Pfizer declares end to AstraZeneca bid…for now

Pfizer has officially declared its £69 billion bid to acquire AstraZeneca dead – but hasn’t ruled out another attempt in a few months’ time.

The US company has been in open pursuit of AstraZeneca since 28 April, but saw its numerous ‘friendly bids’ rebuffed by the firm, which said the final offer undervalued the company.

Pfizer’s takeover bid has generated huge controversy, and its failure is a huge blow for the US firm, which has grown through a succession of ‘megamergers’ over the years.

The merger would have been the biggest ever involving a UK company, and one of the biggest ever in pharma. Many aspects of the proposed deal generated controversy, but it was Pfizer’s track record of mega-mergers followed by swingeing job cuts, and its plans to redomicile to the UK for tax reasons which caused the greatest opposition.

Pfizer failed to foresee the huge concerns its move created among unions, the scientific research community, and among politicians in the UK, concerns which helped AstraZeneca fight the bid, claiming it would be more productive and profitable by remaining independent.

After having seen its final £69 billion or £55 per share offer rejected out of hand last Sunday, Pfizer has found itself with little room for further manoeuvre within UK takeover rules, and this offer expired yesterday at 5pm local time.

This is the much talked about ‘put up or shut up’ deadline, and Pfizer must now make no further approaches to AstraZeneca for at least six months.

However this ‘cooling off’ period could be shortened if AstraZeneca were to invite Pfizer to the negotiating table.

This could still be possible, as many of AstraZeneca’s shareholders have expressed dissatisfaction with its refusal to hold talks with Pfizer. Fund managers BlackRock is one such shareholder group, which has urged AZ to engage with Pfizer – but these calls are not unanimous, with other shareholders such as Neil Woodford backing AZ’s go-it-alone strategy.

Never say never

Ian Read, chairman and chief executive of Pfizer announced the end of its offer yesterday: “We continue to believe that our final proposal was compelling and represented full value for AstraZeneca based on the information that was available to us. As we said from the start, the pursuit of this transaction was a potential enhancement to our existing strategy.”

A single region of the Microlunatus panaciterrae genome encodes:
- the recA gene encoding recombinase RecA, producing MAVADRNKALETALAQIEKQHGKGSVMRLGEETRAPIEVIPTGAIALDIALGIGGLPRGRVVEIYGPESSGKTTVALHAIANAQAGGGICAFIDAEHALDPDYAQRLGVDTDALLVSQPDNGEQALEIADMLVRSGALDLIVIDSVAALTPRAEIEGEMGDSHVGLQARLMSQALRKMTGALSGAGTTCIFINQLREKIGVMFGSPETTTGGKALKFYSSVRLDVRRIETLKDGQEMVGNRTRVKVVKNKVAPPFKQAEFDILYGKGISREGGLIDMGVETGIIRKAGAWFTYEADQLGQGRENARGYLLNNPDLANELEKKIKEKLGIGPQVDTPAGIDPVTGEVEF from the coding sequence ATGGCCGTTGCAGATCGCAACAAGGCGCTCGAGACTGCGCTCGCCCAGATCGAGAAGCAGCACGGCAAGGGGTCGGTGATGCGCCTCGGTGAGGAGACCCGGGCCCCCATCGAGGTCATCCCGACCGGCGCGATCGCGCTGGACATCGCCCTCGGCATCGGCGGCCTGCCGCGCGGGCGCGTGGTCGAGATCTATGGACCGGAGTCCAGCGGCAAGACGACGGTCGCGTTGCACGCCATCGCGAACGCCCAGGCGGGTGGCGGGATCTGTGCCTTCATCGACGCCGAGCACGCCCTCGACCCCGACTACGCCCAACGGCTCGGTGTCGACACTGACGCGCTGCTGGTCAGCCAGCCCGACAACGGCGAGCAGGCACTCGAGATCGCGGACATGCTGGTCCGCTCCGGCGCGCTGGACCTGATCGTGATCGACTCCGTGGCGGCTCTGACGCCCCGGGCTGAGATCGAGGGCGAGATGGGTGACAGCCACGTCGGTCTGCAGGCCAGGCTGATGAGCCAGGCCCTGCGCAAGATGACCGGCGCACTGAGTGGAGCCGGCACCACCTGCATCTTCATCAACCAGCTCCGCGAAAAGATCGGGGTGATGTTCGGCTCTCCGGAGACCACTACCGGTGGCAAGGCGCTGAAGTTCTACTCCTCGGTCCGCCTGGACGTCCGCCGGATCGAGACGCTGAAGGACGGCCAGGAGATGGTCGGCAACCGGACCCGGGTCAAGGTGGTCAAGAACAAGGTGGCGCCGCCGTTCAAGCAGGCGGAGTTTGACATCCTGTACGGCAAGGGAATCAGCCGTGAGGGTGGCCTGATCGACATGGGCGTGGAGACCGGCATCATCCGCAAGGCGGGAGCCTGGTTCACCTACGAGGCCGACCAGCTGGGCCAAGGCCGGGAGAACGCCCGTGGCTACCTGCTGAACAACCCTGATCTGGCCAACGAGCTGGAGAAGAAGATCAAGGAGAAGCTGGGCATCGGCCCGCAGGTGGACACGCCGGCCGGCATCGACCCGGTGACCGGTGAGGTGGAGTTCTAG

While these remarks seem to suggest that the deal is now dead, and that Pfizer will not return for a fresh bid, the company has not explicitly ruled it out.

Read added: “We will continue our focus on the execution of our plans, bringing forth new treatments to meet patients’ needs and remaining responsible stewards of our shareholders’ capital.”

There are other options open to Pfizer if it decides not to maintain its pursuit of AstraZeneca. Already discussed is its plan to split up its divisions into separate units, which is likely to produce greater profits for shareholders.

Leif Johansson, chairman of AstraZeneca, commented on the news: “We note Pfizer’s confirmation that it no longer intends to make an offer for AstraZeneca. We welcome the opportunity to continue building on the momentum we have already demonstrated as an independent company.”

While it has managed to repel Pfizer’s advances, AstraZeneca must now deliver on the rapid turnaround in its business which it has promised to shareholders in the last few weeks.

The company has forecast that it will more than double its current revenues to $45 billion by 2023, with the growth phase beginning in 2017. It also expects its core earnings will grow at an even faster rate over the same period, as it restructures and cuts costs.

If it fails to hit this trajectory, some shareholders will not be slow in calling for a major merger along the lines of the Pfizer offer.

Johansson added that AstraZeneca’s board was grateful to chief executive Pascal Soriot and his management team and employees for their “dedication and focus over a period of uncertainty.”

He concluded: “AstraZeneca has a culture of innovation, with science at the heart of everything we do. I believe this will create significant value for our shareholders, employees and patients who will benefit from our life-changing medicines.”

Johansson and Soriot will be held to this pledge over the coming months, and it is unlikely the Pfizer bid will disappear entirely from the agenda of shareholders any time soon.


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